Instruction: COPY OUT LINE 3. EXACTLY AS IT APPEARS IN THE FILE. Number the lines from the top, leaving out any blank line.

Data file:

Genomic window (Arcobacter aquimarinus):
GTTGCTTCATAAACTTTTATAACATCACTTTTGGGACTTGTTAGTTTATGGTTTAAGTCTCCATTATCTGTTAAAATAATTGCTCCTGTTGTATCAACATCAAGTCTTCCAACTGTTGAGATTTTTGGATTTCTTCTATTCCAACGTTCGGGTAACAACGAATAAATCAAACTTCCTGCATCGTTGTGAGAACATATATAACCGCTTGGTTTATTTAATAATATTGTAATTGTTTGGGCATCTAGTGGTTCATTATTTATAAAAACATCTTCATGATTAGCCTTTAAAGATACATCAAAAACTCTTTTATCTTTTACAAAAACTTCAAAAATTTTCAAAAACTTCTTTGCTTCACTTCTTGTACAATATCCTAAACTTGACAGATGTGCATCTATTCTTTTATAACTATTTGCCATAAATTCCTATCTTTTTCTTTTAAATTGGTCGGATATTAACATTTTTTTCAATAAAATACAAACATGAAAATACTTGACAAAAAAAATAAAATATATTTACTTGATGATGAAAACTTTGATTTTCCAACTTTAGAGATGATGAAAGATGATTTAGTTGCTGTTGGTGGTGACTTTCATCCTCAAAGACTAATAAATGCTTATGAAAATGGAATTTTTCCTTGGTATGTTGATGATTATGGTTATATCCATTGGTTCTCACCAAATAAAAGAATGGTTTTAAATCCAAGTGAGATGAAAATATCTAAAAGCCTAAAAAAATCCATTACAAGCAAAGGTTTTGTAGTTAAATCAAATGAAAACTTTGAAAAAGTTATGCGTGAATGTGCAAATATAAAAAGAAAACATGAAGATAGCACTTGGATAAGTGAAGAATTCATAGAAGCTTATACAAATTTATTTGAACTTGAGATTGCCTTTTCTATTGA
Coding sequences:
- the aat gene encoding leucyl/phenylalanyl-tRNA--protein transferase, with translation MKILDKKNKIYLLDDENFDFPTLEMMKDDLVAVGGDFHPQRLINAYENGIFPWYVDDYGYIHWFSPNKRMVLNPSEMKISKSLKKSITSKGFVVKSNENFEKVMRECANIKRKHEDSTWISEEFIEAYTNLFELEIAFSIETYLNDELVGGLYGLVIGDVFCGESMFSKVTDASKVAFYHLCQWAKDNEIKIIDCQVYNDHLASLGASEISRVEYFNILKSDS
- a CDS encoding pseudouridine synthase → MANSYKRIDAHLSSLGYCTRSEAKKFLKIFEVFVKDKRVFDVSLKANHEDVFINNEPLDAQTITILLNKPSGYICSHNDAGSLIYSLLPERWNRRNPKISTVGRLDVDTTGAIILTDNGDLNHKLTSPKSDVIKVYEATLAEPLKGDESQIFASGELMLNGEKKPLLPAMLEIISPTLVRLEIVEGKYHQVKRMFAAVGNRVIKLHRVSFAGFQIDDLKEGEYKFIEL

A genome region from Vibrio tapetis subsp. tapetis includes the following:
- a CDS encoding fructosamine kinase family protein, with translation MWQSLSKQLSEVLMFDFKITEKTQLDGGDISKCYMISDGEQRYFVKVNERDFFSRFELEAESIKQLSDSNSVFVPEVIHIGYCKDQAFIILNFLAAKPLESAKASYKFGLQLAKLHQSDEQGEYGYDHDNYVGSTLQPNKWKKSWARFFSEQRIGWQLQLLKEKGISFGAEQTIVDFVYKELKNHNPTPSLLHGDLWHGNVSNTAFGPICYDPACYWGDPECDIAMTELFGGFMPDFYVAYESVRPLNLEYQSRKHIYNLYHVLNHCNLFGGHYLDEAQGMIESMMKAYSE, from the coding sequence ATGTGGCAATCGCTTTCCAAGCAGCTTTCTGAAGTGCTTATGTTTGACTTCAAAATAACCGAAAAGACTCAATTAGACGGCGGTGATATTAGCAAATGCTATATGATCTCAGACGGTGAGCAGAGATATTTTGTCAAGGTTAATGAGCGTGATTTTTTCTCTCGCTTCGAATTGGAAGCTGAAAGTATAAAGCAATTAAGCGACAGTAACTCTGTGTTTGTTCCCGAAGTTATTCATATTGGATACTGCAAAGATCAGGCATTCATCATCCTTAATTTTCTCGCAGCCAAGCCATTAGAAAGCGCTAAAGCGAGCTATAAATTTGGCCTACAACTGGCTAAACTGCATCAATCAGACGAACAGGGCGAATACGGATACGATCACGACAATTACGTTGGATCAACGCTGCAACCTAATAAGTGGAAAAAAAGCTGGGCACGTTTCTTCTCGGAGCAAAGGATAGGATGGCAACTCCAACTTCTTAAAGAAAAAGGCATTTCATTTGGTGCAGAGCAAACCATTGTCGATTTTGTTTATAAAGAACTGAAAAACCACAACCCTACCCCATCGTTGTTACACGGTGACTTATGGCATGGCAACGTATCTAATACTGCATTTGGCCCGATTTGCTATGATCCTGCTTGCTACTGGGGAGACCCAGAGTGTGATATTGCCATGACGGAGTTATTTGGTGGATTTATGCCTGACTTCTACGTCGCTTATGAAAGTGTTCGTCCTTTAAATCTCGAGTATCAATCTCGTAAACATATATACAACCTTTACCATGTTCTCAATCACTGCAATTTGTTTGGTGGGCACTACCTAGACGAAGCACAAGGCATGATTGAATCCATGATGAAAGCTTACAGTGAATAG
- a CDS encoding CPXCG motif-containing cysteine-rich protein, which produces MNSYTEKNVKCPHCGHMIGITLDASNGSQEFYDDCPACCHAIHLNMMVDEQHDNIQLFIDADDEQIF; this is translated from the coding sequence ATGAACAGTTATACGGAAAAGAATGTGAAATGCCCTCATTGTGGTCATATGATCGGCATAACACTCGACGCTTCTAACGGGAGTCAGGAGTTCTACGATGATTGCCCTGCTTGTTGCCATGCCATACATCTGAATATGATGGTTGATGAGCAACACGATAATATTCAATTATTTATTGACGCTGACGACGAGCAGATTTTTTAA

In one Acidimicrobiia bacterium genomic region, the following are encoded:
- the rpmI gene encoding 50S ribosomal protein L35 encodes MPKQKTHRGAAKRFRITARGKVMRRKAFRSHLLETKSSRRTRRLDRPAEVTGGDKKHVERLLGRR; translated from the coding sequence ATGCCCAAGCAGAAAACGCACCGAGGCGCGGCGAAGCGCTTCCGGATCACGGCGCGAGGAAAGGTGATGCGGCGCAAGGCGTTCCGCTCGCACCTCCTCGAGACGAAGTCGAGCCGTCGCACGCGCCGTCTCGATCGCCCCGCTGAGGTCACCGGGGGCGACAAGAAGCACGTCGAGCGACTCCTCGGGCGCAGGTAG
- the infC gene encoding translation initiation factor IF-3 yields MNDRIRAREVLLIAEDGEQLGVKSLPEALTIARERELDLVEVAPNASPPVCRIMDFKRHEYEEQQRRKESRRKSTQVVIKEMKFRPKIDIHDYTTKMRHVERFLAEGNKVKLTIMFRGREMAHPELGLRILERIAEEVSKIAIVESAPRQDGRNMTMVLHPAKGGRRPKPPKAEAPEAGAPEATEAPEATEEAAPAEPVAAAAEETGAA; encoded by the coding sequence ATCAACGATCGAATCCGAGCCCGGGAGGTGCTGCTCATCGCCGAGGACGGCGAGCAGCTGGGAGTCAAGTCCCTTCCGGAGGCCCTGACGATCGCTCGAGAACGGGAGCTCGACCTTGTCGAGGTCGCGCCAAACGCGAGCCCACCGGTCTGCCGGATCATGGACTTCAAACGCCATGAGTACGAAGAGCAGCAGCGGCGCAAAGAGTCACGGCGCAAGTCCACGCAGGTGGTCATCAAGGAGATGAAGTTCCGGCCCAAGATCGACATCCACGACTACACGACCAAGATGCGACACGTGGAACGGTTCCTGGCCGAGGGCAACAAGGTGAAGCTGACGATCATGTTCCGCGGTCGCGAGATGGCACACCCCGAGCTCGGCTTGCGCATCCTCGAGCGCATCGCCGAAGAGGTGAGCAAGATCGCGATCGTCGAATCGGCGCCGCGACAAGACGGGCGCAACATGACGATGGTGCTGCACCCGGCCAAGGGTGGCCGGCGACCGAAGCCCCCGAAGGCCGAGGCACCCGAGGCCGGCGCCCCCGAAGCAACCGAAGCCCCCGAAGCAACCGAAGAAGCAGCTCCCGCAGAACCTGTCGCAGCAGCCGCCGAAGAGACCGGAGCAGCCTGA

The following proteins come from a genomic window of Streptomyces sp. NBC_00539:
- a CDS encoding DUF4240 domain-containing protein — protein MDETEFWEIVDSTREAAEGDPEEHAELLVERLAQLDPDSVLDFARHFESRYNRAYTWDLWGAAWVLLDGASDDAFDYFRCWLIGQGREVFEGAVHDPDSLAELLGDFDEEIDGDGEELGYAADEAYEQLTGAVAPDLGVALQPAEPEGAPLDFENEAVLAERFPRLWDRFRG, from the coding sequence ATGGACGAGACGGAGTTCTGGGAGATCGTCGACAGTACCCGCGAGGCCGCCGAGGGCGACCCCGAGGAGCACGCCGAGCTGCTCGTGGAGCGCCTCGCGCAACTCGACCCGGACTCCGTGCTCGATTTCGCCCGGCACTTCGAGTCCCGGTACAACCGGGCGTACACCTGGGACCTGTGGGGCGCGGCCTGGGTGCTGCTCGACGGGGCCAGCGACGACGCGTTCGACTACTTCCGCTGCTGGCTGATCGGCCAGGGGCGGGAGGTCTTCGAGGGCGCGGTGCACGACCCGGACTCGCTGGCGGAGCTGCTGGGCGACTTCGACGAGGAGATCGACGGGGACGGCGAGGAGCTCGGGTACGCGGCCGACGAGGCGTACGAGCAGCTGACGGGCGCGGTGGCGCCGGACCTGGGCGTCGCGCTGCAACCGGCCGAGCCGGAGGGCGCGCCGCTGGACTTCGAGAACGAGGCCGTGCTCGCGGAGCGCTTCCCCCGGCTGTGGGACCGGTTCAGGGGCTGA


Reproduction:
Coding sequences: